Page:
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George Gittoes

Australian, born 1949

George Gittoes was born in Brighton-Le-Sands in 1949. His experiments with art and photography, film and theatre have been rewarded with many prizes since his Fishers Ghost art prize for Rainbow Way in 1974 and include the Wynne Prize from the Art Gallery of New South Wales in 1993 and the Blake Prize for Religious Art in 1992 and again in 1995. The latter was based on an event he witnessed in Rwanda and is featured on the cover of RWANDA, The Australian Contingent 1994 - 1995 - a book featuring the work of five Australian photographers (George is one) and depicting Australia's involvement in the 1994 - 95 United Nations aid mission in Rwanda.

In 1993 was the commissioned peace keeping artist (not war artist as is most common) to the Australian Army and travelled to Somalia and Cambodia. His study for the museum comes from this trip to Somalia - Operation Solace, based on the 1st Battalion, The Royal Australian Regiment, with the support of HMAS TOBRUK and HMAS JERVIS BAY carrying major equipment and relief supplies. In 1994 he went to the Western Sahara, Algeria, the Sinai, Israel and Southern Lebanon with our Forces. 1995 saw him in Rwanda, Mozambique and South Africa. In each case he has worked and lived with the Australian peacekeepers, going on patrol and being with them during their on duty and off duty times. April and May of this year saw Gittoes travelling to Bosnia where he documented the conflict and hopeful resolution.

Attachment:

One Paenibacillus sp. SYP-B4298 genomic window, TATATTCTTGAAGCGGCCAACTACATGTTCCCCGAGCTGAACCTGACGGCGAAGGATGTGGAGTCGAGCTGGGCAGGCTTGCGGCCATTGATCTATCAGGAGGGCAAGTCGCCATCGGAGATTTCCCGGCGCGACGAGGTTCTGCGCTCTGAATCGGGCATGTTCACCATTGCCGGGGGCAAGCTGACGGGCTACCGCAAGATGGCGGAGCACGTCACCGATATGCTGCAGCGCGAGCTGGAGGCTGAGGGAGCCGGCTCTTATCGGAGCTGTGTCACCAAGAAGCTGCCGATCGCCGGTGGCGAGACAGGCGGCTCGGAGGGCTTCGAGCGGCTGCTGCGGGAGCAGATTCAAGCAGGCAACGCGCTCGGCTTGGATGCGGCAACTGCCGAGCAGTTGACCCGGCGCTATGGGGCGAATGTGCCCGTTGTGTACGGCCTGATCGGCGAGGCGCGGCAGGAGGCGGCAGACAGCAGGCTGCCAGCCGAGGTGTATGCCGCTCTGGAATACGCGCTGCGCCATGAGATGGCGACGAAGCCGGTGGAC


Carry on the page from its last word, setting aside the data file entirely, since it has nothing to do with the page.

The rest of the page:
Gittoes sees the Australian soldier as an ordinary but compassionate person caught up in the horrific events of civil war, disease, starvation and death.His paintings can be seen as history paintings recording the events of the day-some of the most important events of the late 20th century. Reading extracts from his drawing and journal notations plainly shows the horrors of the human experience in these countries of crisis.Of his trip to Somaliain 1993 he writes of his first impression of Mogadishu 'It was a Mad Max world they had made' - referring to the film Mad Max II and it's imagery of desolation and barbarism.

David Hewetson, international Chairman of African Enterprise sums up the essence of George Gittoes and his recent art works- 'His works speak eloquently of faith and courage in some of the saddest times and places in the world today'.